I had just mentioned to a friend about my discomfort at some (but not all) recent weddings when I saw the following at Digressions and Impressions:
 Love is not blind, nor yet forgiving. “O yes, believe me,” as the song says, “Love has eyes!” The nearer the intimacy, the more cuttingly do we feel the unworthiness of those we love; and because you love one, and would die for that love to-morrow, you have not forgiven, and you never will forgive, that friend’s misconduct. If you want a person’s faults, go to those who love him. They will not tell you, but they know. And herein lies the magnanimous courage of love, that it endures this knowledge without change.
 It required a cold, distant personality like that of Thoreau, perhaps, to recognise and certainly to utter this truth; for a more human love makes it a point of honour not to acknowledge those faults of which it is most conscious. But his point of view is both high and dry. He has no illusions; he does not give way to love any more than to hatred, but preserves them both with care like valuable curiosities.–Robert Louis Stevenson, “Henry David Thoreau: His Character and Opinions” Cornhill Magazine, June 1880.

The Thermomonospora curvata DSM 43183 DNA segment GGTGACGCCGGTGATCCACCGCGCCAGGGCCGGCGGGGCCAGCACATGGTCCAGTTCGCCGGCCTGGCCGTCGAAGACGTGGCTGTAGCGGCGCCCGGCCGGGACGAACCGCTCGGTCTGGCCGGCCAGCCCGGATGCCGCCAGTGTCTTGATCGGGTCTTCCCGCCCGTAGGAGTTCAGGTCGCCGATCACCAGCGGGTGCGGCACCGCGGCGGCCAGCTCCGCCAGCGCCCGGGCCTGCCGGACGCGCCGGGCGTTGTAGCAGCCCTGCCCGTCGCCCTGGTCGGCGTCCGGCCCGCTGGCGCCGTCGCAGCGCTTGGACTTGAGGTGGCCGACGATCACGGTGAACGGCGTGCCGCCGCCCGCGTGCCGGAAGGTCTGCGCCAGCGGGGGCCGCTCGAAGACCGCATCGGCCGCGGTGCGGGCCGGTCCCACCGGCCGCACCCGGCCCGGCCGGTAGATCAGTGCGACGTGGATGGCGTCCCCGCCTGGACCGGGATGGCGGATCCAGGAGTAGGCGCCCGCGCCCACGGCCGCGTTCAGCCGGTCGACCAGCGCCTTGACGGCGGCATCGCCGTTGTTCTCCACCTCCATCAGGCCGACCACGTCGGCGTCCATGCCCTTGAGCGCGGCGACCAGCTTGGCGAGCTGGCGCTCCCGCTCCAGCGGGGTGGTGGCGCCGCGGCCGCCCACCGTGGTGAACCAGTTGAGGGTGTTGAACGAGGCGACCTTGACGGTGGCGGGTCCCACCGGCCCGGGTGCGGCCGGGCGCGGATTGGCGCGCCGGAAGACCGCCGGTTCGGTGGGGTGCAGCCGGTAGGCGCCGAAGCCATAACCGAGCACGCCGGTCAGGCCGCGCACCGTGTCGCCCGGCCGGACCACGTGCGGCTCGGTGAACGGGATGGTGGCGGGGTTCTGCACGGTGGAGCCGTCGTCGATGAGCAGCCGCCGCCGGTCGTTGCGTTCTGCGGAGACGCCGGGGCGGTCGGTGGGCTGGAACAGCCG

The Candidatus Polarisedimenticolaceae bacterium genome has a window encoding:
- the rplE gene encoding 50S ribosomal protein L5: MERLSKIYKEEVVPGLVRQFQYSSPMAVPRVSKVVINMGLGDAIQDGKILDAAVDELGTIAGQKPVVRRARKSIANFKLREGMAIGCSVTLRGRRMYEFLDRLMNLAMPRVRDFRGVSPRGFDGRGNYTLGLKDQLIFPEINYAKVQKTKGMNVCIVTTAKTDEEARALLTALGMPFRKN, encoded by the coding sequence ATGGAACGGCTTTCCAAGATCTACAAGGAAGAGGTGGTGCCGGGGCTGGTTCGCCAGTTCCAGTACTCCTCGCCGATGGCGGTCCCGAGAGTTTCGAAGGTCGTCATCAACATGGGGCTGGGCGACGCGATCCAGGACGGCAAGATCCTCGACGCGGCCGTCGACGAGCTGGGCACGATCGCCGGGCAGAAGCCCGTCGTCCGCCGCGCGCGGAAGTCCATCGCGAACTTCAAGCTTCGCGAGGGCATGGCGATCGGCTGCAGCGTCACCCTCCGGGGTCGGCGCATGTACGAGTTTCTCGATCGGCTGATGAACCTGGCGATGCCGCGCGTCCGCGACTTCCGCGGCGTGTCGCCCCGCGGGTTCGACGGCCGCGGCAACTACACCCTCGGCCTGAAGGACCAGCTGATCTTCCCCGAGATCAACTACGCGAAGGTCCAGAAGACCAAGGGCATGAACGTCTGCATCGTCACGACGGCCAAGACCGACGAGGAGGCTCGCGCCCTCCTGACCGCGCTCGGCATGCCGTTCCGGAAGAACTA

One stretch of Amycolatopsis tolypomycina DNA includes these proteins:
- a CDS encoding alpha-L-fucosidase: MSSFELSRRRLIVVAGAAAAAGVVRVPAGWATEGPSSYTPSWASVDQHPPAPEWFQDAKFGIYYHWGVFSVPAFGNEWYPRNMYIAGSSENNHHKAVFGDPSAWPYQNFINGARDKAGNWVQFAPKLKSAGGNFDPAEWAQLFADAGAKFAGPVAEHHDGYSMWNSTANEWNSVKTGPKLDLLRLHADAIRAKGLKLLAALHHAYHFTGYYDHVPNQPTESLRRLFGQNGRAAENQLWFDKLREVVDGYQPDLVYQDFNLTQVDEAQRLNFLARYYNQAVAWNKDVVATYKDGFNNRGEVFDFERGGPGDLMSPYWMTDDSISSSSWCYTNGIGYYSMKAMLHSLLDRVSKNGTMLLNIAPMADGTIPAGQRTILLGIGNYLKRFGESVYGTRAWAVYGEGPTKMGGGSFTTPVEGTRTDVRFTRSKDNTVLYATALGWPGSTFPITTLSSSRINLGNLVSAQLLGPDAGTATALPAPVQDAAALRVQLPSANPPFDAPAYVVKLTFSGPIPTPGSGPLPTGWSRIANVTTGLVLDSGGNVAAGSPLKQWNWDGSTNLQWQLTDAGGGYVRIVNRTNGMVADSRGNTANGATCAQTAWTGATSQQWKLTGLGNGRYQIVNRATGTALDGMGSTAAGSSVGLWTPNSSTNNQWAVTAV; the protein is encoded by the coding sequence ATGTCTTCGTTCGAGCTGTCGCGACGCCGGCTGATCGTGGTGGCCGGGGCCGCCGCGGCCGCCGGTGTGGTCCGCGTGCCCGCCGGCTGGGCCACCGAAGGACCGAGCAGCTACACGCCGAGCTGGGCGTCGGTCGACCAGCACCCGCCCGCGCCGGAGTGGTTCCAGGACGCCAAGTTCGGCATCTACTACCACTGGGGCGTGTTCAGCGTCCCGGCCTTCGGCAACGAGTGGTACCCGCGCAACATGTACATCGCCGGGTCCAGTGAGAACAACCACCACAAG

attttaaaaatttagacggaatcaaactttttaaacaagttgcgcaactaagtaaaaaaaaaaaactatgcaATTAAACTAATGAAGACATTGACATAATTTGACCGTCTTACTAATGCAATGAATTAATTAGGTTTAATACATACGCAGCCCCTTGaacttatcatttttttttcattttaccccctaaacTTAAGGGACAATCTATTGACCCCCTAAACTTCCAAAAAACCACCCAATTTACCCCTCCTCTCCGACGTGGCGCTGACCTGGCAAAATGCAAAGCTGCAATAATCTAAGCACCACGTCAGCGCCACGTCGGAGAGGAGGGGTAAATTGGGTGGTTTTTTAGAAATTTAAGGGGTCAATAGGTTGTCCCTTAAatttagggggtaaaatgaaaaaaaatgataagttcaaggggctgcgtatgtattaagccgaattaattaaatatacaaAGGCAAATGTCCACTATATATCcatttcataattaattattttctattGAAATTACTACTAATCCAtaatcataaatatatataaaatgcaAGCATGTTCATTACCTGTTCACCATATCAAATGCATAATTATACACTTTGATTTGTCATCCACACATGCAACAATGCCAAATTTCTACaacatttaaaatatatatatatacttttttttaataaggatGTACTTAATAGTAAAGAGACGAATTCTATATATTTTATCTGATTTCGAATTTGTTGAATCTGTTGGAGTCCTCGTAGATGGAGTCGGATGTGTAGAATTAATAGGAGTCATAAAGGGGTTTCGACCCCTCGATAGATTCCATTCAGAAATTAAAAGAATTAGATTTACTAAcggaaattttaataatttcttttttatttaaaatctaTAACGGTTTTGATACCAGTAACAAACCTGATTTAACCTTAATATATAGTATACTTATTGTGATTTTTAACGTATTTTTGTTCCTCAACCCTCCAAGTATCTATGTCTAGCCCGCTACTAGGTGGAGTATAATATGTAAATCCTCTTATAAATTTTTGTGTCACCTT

– See more at: http://digressionsnimpressions.typepad.com/digressionsimpressions/#.dpuf
I wondered, particularly after reading Stevenson’s comment, what role of the idea of living happily after has in the various sub-cultures even of Western Anglophone culture. Hopefully being realistic about what’s in the future for long-term relations does not mean one expects to find the other unworthy of one’s love. But what is expected? And what do we assume others’ marriages? Do we assume that there are a number of things about, e.g., Obama, that could easily drive his wife crazy? Or do we generalize from the public picture people present of fairly serene love?
What do you think? Candour would be wonderful!
A later note: I think that there’s an underlying issue that I’m trying to engage. What is it to imagine another person? Many of us seem often enough to think of each other in something like shorthand. All sorts of things, including religion and Freudian psychoanalysis, have provided preferred shorthands. But we can also think of each other much more fully, as people with detailed lives and issues. The first may be very misleading, bcause it leaves so much out. The second may overwhelm us as we struggle to get the texture of a person. What are we to do when we need to think about real people in situations that will evolve over time? As, e.g., we watch friends move towards their new future as a committed couple? At least hope they don’t come to see each other as unworthy?